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No classes for Sam Bankman-Fried’s Stanford professor mom next year

Stanford Law School Professor Barbara Fried (center) speaks at an event at Stanford University’s Center for Law and History in Jan. 12, 2008. | Misha Bruk

Barbara Fried, the Stanford Law School professor and mother of disgraced FTX founder Sam Bankman-Fried, will not be teaching next year.

Fried is mentioned in the course description of the Legal Studies Workshop class at Stanford Law, but she’s not listed as the instructor for the course, according to the Stanford course catalog.

She’s not teaching any of the other courses listed in her faculty profile next year either.

It’s possible Fried was already not planning to teach this upcoming year, as she is an emerita professor, a title given to about-to-retire or retired professors who are not required by the school to teach a class.

However, in the past several years she’s taught actively, and former students said she seemed to love teaching, regularly going above and beyond for them and opening her home to students.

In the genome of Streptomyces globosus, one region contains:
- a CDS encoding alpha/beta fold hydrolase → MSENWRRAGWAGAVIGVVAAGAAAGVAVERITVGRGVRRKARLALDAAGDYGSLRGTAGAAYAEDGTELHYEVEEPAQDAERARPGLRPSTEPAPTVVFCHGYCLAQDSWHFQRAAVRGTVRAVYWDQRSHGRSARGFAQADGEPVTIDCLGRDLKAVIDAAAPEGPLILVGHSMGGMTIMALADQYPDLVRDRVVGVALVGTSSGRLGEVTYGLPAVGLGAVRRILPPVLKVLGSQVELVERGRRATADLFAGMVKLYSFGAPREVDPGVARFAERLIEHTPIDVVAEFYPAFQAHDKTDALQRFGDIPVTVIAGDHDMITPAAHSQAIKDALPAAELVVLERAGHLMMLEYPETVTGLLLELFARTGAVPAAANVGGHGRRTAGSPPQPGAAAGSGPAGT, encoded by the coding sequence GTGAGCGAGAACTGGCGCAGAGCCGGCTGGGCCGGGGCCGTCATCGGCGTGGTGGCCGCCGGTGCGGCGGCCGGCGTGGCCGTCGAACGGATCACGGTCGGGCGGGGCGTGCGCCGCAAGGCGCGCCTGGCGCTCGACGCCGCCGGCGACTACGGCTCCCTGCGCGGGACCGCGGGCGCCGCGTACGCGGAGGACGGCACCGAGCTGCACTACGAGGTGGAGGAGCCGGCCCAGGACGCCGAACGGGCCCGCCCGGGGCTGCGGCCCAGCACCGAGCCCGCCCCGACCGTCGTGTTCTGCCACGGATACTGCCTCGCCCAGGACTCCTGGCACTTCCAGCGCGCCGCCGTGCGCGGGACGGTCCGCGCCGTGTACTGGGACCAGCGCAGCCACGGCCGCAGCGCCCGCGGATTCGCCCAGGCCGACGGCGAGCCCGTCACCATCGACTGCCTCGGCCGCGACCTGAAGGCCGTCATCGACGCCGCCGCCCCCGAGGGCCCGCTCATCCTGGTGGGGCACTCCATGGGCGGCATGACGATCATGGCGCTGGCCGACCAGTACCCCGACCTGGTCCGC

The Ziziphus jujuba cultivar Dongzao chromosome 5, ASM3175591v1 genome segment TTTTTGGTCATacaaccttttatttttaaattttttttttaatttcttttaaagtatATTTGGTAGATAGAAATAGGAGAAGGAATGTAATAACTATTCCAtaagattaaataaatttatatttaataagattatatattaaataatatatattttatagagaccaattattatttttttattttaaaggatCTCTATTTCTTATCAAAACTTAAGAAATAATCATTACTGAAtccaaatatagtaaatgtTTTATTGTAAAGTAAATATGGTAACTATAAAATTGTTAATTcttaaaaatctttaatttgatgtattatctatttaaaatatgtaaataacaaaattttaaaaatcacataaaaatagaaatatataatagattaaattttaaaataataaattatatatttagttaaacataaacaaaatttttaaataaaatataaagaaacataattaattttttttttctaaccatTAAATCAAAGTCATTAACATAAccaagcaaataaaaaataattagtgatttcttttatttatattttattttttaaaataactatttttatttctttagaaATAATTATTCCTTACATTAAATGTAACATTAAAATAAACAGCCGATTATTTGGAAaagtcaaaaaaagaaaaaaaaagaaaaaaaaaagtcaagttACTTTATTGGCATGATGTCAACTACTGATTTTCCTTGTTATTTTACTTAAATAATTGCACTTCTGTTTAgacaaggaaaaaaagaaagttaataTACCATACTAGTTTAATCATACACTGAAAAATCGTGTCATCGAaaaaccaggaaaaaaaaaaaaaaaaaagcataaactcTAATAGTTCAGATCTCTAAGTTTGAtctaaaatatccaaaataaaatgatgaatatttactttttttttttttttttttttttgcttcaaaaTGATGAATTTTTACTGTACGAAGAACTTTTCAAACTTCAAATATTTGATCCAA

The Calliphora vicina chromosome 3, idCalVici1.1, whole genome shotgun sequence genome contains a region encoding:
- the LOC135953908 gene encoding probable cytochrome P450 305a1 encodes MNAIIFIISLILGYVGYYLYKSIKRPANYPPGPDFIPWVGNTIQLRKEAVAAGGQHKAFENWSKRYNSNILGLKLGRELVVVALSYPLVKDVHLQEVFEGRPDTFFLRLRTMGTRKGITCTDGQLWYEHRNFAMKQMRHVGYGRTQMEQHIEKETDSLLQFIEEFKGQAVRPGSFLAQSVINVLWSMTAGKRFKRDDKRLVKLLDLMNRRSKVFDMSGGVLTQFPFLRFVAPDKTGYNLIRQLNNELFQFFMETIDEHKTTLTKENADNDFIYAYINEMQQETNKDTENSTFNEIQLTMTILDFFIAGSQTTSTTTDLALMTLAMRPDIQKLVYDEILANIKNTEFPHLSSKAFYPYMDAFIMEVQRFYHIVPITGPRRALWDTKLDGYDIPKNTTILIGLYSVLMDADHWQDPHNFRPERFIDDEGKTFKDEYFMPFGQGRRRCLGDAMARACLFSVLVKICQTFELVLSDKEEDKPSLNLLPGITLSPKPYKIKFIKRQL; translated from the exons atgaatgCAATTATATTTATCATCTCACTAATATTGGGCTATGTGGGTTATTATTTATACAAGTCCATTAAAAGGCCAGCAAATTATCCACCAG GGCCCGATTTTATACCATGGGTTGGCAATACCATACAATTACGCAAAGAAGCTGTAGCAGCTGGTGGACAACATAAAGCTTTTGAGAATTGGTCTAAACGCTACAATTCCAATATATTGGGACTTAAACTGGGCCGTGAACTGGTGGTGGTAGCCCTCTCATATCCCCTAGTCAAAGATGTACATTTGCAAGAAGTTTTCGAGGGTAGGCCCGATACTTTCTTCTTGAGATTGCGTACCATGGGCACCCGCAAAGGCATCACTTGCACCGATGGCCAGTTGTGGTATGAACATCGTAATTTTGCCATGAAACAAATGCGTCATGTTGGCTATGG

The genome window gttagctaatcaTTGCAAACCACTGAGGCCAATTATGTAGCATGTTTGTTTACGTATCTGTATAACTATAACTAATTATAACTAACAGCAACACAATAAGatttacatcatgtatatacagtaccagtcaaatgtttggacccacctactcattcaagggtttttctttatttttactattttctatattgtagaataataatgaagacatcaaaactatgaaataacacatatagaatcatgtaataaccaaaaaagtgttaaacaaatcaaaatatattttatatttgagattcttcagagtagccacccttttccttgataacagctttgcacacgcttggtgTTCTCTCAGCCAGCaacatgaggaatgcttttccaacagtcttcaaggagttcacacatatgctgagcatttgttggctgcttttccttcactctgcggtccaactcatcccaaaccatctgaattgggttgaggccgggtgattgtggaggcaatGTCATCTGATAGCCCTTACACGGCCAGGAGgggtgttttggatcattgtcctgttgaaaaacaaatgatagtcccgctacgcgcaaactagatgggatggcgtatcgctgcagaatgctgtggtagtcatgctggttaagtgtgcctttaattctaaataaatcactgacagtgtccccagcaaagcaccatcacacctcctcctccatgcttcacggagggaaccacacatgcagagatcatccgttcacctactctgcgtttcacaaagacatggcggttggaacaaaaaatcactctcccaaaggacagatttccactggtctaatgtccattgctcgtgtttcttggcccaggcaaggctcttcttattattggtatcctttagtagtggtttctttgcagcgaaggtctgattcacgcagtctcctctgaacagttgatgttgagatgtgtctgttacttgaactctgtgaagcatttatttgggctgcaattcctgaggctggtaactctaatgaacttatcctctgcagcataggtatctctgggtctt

Stanford Law School and Fried did not return requests for comment.

Fried was last spotted in the Bahamas in late November with her 30-year-old son, known as SBF, who hasn’t been accused of a crime but could face serious criminal charges.

Fried’s husband and SBF’s father, another famed Stanford Law professor, has canceled his classes for next year.

Stanford Professor Joe Bankman is pictured at Stanford Law School on Sept. 12, 2021. | Josh Edelson

Fried is multifaceted: in a tweet thread about her that SBF wrote on Mother’s Day this year, he praised her for being an intellectual leader in the “effective altruism” charity movement as well as a published fiction writer.

The founder of large Bahamas-based cryptocurrency exchange FTX, SBF was once worth $26 billion. But in November, the exchange collapsed and filed for bankruptcy amid allegations he mismanaged customer funds.

The parents also came under scrutiny when news surfaced that it seemed they had been provided a $16.4 million vacation home in the Bahamas from FTX.

The parents have said they are actively trying to return the property, and SBF said last week that “it was not intended to be their long-term property. It was intended to be the company’s property.”